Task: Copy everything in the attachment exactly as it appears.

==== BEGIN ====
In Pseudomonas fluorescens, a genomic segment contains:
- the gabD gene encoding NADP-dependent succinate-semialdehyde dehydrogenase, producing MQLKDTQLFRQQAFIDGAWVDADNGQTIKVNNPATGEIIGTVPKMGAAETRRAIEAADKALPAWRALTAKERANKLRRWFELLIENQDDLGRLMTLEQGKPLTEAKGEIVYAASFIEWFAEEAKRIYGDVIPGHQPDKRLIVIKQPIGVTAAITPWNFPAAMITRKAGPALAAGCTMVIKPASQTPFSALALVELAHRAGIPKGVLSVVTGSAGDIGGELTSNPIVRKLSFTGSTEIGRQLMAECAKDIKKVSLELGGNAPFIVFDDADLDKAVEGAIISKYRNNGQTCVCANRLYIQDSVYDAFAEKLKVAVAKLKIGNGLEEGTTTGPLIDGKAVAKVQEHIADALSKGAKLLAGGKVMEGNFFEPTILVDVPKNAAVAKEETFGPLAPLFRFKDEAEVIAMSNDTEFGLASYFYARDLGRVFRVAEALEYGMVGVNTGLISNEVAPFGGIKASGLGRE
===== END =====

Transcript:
In Pseudomonas fluorescens, a genomic segment contains:
- the gabD gene encoding NADP-dependent succinate-semialdehyde dehydrogenase, producing MQLKDTQLFRQQAFIDGAWVDADNGQTIKVNNPATGEIIGTVPKMGAAETRRAIEAADKALPAWRALTAKERANKLRRWFELLIENQDDLGRLMTLEQGKPLTEAKGEIVYAASFIEWFAEEAKRIYGDVIPGHQPDKRLIVIKQPIGVTAAITPWNFPAAMITRKAGPALAAGCTMVIKPASQTPFSALALVELAHRAGIPKGVLSVVTGSAGDIGGELTSNPIVRKLSFTGSTEIGRQLMAECAKDIKKVSLELGGNAPFIVFDDADLDKAVEGAIISKYRNNGQTCVCANRLYIQDSVYDAFAEKLKVAVAKLKIGNGLEEGTTTGPLIDGKAVAKVQEHIADALSKGAKLLAGGKVMEGNFFEPTILVDVPKNAAVAKEETFGPLAPLFRFKDEAEVIAMSNDTEFGLASYFYARDLGRVFRVAEALEYGMVGVNTGLISNEVAPFGGIKASGLGRE